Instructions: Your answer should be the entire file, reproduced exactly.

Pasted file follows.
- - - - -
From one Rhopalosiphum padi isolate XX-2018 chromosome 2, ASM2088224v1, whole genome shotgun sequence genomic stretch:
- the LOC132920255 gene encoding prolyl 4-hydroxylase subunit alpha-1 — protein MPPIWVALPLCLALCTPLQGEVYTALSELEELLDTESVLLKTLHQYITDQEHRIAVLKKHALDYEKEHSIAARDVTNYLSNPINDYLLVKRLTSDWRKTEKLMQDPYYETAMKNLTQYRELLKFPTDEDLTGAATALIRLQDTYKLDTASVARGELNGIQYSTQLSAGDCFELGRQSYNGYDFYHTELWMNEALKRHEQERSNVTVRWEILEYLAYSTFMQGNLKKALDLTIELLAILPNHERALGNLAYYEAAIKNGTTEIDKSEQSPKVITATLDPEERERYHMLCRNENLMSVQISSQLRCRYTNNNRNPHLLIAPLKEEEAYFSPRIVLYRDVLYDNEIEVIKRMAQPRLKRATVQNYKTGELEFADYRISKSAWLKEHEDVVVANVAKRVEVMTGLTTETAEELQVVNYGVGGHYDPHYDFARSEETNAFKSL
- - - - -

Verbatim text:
From one Rhopalosiphum padi isolate XX-2018 chromosome 2, ASM2088224v1, whole genome shotgun sequence genomic stretch:
- the LOC132920255 gene encoding prolyl 4-hydroxylase subunit alpha-1 — protein MPPIWVALPLCLALCTPLQGEVYTALSELEELLDTESVLLKTLHQYITDQEHRIAVLKKHALDYEKEHSIAARDVTNYLSNPINDYLLVKRLTSDWRKTEKLMQDPYYETAMKNLTQYRELLKFPTDEDLTGAATALIRLQDTYKLDTASVARGELNGIQYSTQLSAGDCFELGRQSYNGYDFYHTELWMNEALKRHEQERSNVTVRWEILEYLAYSTFMQGNLKKALDLTIELLAILPNHERALGNLAYYEAAIKNGTTEIDKSEQSPKVITATLDPEERERYHMLCRNENLMSVQISSQLRCRYTNNNRNPHLLIAPLKEEEAYFSPRIVLYRDVLYDNEIEVIKRMAQPRLKRATVQNYKTGELEFADYRISKSAWLKEHEDVVVANVAKRVEVMTGLTTETAEELQVVNYGVGGHYDPHYDFARSEETNAFKSL